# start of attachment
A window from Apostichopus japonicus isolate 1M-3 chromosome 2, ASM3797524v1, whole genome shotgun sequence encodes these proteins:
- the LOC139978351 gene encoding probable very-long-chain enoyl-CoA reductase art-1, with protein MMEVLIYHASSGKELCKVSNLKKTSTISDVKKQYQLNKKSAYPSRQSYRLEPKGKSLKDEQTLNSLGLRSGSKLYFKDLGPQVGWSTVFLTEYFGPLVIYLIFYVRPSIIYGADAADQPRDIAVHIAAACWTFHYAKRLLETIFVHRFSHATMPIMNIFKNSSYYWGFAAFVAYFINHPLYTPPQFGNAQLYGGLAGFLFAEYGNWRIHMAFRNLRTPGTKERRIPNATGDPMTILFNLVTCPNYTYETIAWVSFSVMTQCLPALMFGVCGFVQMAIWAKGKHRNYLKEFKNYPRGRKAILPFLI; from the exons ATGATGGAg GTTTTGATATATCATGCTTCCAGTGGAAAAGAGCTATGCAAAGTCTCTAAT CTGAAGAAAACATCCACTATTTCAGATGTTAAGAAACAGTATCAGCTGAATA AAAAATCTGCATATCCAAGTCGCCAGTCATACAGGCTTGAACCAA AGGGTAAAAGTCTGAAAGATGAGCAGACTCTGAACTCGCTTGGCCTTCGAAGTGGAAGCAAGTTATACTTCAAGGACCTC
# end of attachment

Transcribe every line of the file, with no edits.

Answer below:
A window from Apostichopus japonicus isolate 1M-3 chromosome 2, ASM3797524v1, whole genome shotgun sequence encodes these proteins:
- the LOC139978351 gene encoding probable very-long-chain enoyl-CoA reductase art-1, with protein MMEVLIYHASSGKELCKVSNLKKTSTISDVKKQYQLNKKSAYPSRQSYRLEPKGKSLKDEQTLNSLGLRSGSKLYFKDLGPQVGWSTVFLTEYFGPLVIYLIFYVRPSIIYGADAADQPRDIAVHIAAACWTFHYAKRLLETIFVHRFSHATMPIMNIFKNSSYYWGFAAFVAYFINHPLYTPPQFGNAQLYGGLAGFLFAEYGNWRIHMAFRNLRTPGTKERRIPNATGDPMTILFNLVTCPNYTYETIAWVSFSVMTQCLPALMFGVCGFVQMAIWAKGKHRNYLKEFKNYPRGRKAILPFLI; from the exons ATGATGGAg GTTTTGATATATCATGCTTCCAGTGGAAAAGAGCTATGCAAAGTCTCTAAT CTGAAGAAAACATCCACTATTTCAGATGTTAAGAAACAGTATCAGCTGAATA AAAAATCTGCATATCCAAGTCGCCAGTCATACAGGCTTGAACCAA AGGGTAAAAGTCTGAAAGATGAGCAGACTCTGAACTCGCTTGGCCTTCGAAGTGGAAGCAAGTTATACTTCAAGGACCTC